While public attention has been focused on restarting denuclearization talks with North Korea, an important component of any renewed dialogue with Pyongyang will be controlling its ballistic missile program. That effort has been moving gradually but steadily ahead since the North ended its unilateral test moratorium in 2006 with the further development of threatening technologies, as well as the deployment of new models. Secretary of Defense Robert Gates recently highlighted the dangers posed by this effort during his January trip to Asia. He stated, “With the North Koreans’ continuing development of nuclear weapons and their development of intercontinental ballistic missiles, North Korea is becoming a direct threat to the United States, and we have to take that into account.” growing nuclear weapons stockpile and increasingly capable delivery systems will pose a serious danger to the region, and eventually perhaps even to the United States. In short, if the Six Party Talks resume, a high priority for the United States will be to also start negotiations that cover missiles.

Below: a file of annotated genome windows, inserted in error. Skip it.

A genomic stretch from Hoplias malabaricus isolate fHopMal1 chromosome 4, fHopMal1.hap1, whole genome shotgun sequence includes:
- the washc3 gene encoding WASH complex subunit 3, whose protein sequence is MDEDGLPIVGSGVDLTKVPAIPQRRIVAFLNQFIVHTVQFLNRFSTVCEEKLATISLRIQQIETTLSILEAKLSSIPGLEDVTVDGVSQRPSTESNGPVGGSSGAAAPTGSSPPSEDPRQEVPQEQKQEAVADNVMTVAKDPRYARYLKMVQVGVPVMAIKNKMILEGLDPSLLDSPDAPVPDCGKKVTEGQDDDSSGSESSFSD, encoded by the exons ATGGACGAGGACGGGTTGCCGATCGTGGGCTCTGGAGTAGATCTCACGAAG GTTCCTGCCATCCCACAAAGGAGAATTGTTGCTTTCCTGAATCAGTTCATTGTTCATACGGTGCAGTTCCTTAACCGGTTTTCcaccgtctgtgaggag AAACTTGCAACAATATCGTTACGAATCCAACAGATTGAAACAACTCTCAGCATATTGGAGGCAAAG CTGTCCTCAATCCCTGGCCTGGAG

However, little if any thought has been given both among the governments involved and the expert community, to a strategy for missile talks with North Korea. Devising such a strategy would not require Washington to start from scratch since it held missile negotiations with Pyongyang in the late 1990s that almost led to a breakthrough agreement. While that negotiation could serve as a baseline for future talks, a new strategy would need to take into consideration the fact that over a decade has passed since those discussions ended and the overall political, military and security context has changed.
In this USKI Special Report, authors Joel S. Wit, Andrew Hood, Jeffrey Lewis, Scott Pace and Leon Sigal compile attempt to flesh out a strategy for future missile negotiations that builds on past experiences and addresses the situation on the peninsula.
- “Missile Negotiations with North Korea: A Strategy for the Future,” by Joel S. Wit, Andrew Hood, Jeffrey Lewis, Scott Pace and Leon Sigal. October 2011. (PDF: 50 pps)